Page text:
Ocean Colour Scene: Saturday (Keep on Keeping On)

 |   |  1 min read

Ocean Colour Scene: Rockfield
Ocean Colour Scene: Saturday (Keep on Keeping On)

Despite being one of the most exciting and interesting bands of the Britpop Nineties -– singer Simon Fowler had a rough and soulful voice, guitarist Steve Cradock a member of Paul Weller's touring band –- this outfit from Birmingham never really took hold in New Zealand.

On their home turf they had Weller as a vocal supporter, opened for Oasis and scored five top 10 albums, the best being Moseley Shoals in '96.

Never too late to discover them of course, but despite some fine moments this patchy album isn't the way in.

It opens well with the Anglofolk-rock of 100 Floors of Perception which recalls a meltdown of the Who and Small Faces with some psychedelic guitar colouring . . . but those references also alert you to how many there are on this album.

Mrs Maylie is a bristling Faces-type rocker with a whimsical late Sixties middle section (the Move?); Saturday is a terrific pop single, or it would have been in the Seventies; Sing Children Sing looks back to dark folk-rock of the late Sixties (“don't you know about the sandman . . .”); other songs recall a Who rock-opera, Mott the Hoople, the Kinks . . .

For all its impressive embellishments (strings, Stones-like piano, guitar pyrotechnics), the mostly upbeat mood and some standouts (that opener, Magic Carpet Days), this doesn't hang together and lyrically is often clumsy, cliched or juvenile . . . notably the laboured rhymes on the Floyd-like folksy Village Life, and the hippie anthemic What's Mine is Yours which, although Lennonesque, is something he would never approached even when his most out of it.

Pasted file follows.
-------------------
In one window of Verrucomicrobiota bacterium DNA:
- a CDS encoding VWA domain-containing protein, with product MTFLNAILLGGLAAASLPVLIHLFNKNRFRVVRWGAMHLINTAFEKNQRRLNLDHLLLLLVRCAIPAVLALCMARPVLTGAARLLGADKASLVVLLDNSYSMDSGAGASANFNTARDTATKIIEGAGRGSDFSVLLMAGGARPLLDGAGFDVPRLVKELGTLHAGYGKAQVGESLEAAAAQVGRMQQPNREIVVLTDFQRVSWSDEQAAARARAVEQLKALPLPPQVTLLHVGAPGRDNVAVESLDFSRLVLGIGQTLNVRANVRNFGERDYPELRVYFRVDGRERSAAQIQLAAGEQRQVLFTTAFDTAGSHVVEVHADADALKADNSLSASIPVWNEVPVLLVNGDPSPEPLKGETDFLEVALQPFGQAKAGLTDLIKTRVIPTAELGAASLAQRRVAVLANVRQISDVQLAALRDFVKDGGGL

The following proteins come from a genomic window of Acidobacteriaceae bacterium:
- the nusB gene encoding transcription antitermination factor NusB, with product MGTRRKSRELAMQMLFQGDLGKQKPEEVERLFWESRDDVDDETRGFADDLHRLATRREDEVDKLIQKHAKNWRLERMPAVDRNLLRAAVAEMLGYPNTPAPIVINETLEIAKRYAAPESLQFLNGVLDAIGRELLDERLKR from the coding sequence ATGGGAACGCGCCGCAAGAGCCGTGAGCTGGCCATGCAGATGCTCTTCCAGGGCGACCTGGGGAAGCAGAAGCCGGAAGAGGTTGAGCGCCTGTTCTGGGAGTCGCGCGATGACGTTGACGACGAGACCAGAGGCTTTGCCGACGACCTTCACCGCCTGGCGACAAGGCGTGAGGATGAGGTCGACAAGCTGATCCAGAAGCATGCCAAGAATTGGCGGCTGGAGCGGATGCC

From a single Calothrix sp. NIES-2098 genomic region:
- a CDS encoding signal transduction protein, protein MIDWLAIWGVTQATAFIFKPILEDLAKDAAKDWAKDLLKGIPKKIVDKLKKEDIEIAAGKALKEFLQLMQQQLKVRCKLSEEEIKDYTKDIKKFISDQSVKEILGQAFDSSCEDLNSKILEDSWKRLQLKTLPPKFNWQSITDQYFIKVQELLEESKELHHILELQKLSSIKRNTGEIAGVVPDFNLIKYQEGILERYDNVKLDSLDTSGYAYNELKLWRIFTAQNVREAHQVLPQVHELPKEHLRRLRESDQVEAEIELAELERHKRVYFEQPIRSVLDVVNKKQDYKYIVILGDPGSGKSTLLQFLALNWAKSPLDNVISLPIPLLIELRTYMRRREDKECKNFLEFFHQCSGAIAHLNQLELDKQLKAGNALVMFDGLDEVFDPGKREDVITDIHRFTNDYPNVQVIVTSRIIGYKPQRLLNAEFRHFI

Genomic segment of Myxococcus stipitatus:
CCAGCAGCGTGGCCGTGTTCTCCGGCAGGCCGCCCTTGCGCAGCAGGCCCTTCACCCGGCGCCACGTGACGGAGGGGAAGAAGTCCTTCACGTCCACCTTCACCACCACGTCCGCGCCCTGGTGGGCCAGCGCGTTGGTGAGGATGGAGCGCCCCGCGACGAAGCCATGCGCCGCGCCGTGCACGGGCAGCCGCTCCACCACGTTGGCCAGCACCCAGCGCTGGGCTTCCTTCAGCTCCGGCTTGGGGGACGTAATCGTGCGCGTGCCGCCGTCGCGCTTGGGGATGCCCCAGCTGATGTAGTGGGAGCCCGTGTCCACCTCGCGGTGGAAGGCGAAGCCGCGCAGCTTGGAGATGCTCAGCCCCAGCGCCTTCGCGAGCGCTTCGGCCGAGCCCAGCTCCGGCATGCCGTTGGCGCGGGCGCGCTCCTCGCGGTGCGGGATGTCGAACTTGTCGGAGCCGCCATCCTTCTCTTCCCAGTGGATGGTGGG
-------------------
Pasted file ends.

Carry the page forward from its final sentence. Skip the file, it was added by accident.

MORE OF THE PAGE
Too much here feels undercooked (Rockfield's weakness is disguised by strings and a Baba O'Reilly undercurrent) and although some have suggested this is OCS's return to form it sounds – the rocking firepower aside – more like returns to other people's forms.

There is an interview in Birmingham with Ocean Colour Scene captured at their Britrock peak in 1996 here.


Share It

Your Comments

post a comment

More from this section   Music articles index

Whirimako Black/Richard Nunns: Te More (Rattle)

Whirimako Black/Richard Nunns: Te More (Rattle)

This gentle, hypnotic and spiritual album seems a natural consequence of all that has gone before from these two artists: Whirimako Black's moving songs in te reo (especially her exceptional Kura... > Read more

The Coral: Butterfly House (Shock)

The Coral: Butterfly House (Shock)

Sometimes sounding like an odd collision in the studio of early Echo and the Bunnymen and America, Liverpool's the Coral here deliver their big songs (big on melody, choruses, drama and references)... > Read more

Elsewhere at Elsewhere

Kuala Lumpur, Malaysia: Live it like a local

Kuala Lumpur, Malaysia: Live it like a local

The view across Kuala Lumpur at sunset from here – 35 storeys up – is spectacular. Over there, glistening gold in the last sun-flecked flickers of this typically humid day, is the... > Read more

THE BARGAIN BUY: The J. Geils Band; Original Album Series (Rhino)

THE BARGAIN BUY: The J. Geils Band; Original Album Series (Rhino)

Way before their mainstream commercial success with songs like Centrefold, the J Geils Band were a highly successful blues-rock outfit with the harmonica of Magic Dick front'n'centre. In the... > Read more